[T]he better view is that the determination of whether, in a specific case, the attorney will be held liable to a third person not in privity is a matter of policy and involves the balancing of various factors, among which are the extent to which the transaction was intended to affect the plaintiff, the foreseeability of harm to him, the degree of certainty that the plaintiff suffered injury, the closeness of the connection between the defendant's conduct and the injuries suffered, the moral blame attached to the defendant's conduct, and the policy of preventing future harm.
Id. at 795, 558 P.2d at 990.
¶ 25 Relying on a more recent case from the court of appeals, Franko v. Mitchell, 158 Ariz. 391, 762 P.2d 1345 (App.1988), Langerman argues that Fickett and its factors are inapplicable to the present case because there is no allegation that it was negligent in its representation of the insured, Dr. Vanderwerf. In Franko, the court of appeals reasoned, because “any duty owed by an attorney to a third party is derivative of the duty owed by that attorney to his client,” that “at a minimum, there must be an allegation that the defendant attorney was negligent towards his client before utilizing a Fickett-type analysis to determine whether such liability should be extended to a third person.” Id. at 400, 762 P.2d at 1354. Because we see no such requirement in Fickett, we disagree with Franko 's interpretation of it. We believe such a rule is not supported by precedent and is bad policy. We therefore expressly disapprove of Franko 's language that limits a third party's ability to bring a claim against an attorney absent an allegation of malpractice to the client.
¶ 26 We reached a result similar to Fickett in Donnelly Construction Co. v. Oberg/Hunt/Gilleland, 139 Ariz. 184, 677 P.2d 1292 (1984). In Donnelly, a construction contractor brought an action against the architect hired by the property owner, alleging that substantial error in the architect's prepared plans and specifications resulted in increased construction costs, damaging the contractor-a nonclient. Id. at 185-86, 677 P.2d at 1293-94. We held that “design professionals are liable for foreseeable injuries to foreseeable victims which proximately result from their negligent performance of their professional services.” Id. at 188, 677 P.2d at 1296. If design professionals cannot escape liability to foreseeably injured third parties who, although lacking privity, are harmed by a designer's negligence, we cannot see why lawyers should not likewise be held to a similar standard. Indeed, Donnelly expressly disapproved of Chalpin v. Brennan, a case in which the court of appeals “refused ‘to grant a cause of action for malpractice to an individual who is not a client or in privity with [an] attorney.’ ” Id. (quoting Chalpin v. Brennan, 114 Ariz. 124, 126, 559 P.2d 680, 682 (App.1976)).7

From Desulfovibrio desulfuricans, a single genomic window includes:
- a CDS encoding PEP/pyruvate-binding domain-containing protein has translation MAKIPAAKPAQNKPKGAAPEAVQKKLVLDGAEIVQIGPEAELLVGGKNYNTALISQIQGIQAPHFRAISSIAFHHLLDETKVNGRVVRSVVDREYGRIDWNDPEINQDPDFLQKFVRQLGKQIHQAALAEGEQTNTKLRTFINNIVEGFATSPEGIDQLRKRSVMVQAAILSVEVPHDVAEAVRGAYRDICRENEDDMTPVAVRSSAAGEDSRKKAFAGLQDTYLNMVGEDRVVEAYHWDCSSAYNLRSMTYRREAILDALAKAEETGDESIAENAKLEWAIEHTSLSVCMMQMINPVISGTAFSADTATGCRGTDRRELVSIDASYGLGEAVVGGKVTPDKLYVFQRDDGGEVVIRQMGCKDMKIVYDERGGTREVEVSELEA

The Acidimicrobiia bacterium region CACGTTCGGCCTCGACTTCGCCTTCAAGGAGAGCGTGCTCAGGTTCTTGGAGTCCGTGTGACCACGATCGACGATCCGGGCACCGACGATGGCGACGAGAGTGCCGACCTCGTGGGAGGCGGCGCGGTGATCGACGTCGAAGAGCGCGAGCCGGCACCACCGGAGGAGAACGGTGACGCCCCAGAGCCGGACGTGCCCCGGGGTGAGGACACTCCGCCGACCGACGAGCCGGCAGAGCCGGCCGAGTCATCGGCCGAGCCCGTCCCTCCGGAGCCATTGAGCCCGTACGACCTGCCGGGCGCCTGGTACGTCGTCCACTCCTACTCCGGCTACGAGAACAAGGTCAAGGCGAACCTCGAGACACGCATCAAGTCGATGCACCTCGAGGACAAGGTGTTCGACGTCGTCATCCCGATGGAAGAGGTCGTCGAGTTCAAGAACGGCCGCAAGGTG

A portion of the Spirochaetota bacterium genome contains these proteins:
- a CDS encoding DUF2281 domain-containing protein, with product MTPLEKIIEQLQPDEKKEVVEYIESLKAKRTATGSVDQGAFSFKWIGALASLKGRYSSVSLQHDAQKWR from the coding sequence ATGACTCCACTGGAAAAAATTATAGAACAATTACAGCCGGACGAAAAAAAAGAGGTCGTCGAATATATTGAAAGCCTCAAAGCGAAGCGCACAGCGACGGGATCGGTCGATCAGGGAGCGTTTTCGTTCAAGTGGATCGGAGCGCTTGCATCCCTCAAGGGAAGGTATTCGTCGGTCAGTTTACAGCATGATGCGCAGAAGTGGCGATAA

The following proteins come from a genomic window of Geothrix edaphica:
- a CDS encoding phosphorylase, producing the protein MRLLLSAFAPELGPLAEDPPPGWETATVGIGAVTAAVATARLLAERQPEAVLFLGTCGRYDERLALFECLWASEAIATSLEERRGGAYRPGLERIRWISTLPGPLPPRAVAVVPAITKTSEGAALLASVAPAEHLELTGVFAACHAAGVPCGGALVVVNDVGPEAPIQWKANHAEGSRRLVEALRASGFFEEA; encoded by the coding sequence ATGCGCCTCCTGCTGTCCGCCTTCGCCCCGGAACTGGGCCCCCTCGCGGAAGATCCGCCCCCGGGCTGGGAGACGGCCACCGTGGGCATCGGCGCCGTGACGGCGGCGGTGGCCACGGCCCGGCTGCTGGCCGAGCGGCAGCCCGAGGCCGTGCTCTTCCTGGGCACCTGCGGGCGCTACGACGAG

¶ 27 In Napier v. Bertram we recognized that, although the “general rule is that a professional owes no duty to a non-client unless special circumstances require otherwise,” there are “special circumstances” where we have “imposed liability on a professional to the extent that a foreseeable and specific third party is injured by the professional's actions.” 191 Ariz. 238, 242 ¶ 15, 954 P.2d 1389, 1393 ¶ 15 (1998). As the cases already discussed demonstrate, these circumstances are found in a myriad of contexts. See, e.g., Lombardo v. Albu, 199 Ariz. 97, 99-100 ¶ 10, 14 P.3d 288, 290-91 ¶ 10 (2000) (purchaser's real estate agent has duty to disclose purchaser's financial difficulties to seller); Hamman v. County of Maricopa, 161 Ariz. 58, 63-64, 775 P.2d 1122, 1127-28 (1989) (psychiatrist has duty to exercise reasonable care to protect foreseeable victim of patient); Mur-Ray Mgmt. Corp. v. Founders Title Co., 169 Ariz. 417, 422-23, 819 P.2d 1003, 1008-09 (App.1991) (imposing duty of reasonable care for escrow agent's representations to third persons). The “common thread [that] exists between” such cases is that “there was a foreseeable risk of harm to a foreseeable non-client whose protection depended on the actor's conduct.” Napier, 191 Ariz. at 242, 954 P.2d at 1393.
¶ 28 But Langerman argues that Paradigm need not have depended on it, as every insurer has both the freedom and financial ability to hire separate counsel to protect the insurer's own interests. This, of course, must be done in cases in which a conflict exists or is imminent, but we certainly need not impose such an expense on every insurer in every case just to provide the insurer with protection against malpractice by the lawyer it has chosen to handle the defense. When the interests of insurer and insured coincide, as they often do, it makes neither economic nor practical sense for an insurer to hire another attorney to monitor the actions and decisions of the attorney assigned to an insured. More important, we believe that a special relationship exists between the insurer and the counsel it assigns to represent its insured. The insurer is “in some way dependent upon” the lawyer it hires on behalf of its insureds. Napier, 191 Ariz. at 242, 954 P.2d at 1392. For instance, the insurer depends on the lawyer to represent the insured zealously so as to honor its contractual agreement to provide the defense when liability allegations are leveled at the insured. In addition, the insurer depends on the lawyer to thwart claims of liability and, in the event liability is found, to minimize the damages it must pay. Thus, the lawyer's duties to the insured are often discharged for the full or partial benefit of the nonclient. See Fickett, 27 Ariz.App. at 795, 558 P.2d at 990. We reject Langerman's attempt to distinguish the present case from our cases that recognize that a professional has a duty to third parties who are foreseeably injured by the lawyer's negligent actions.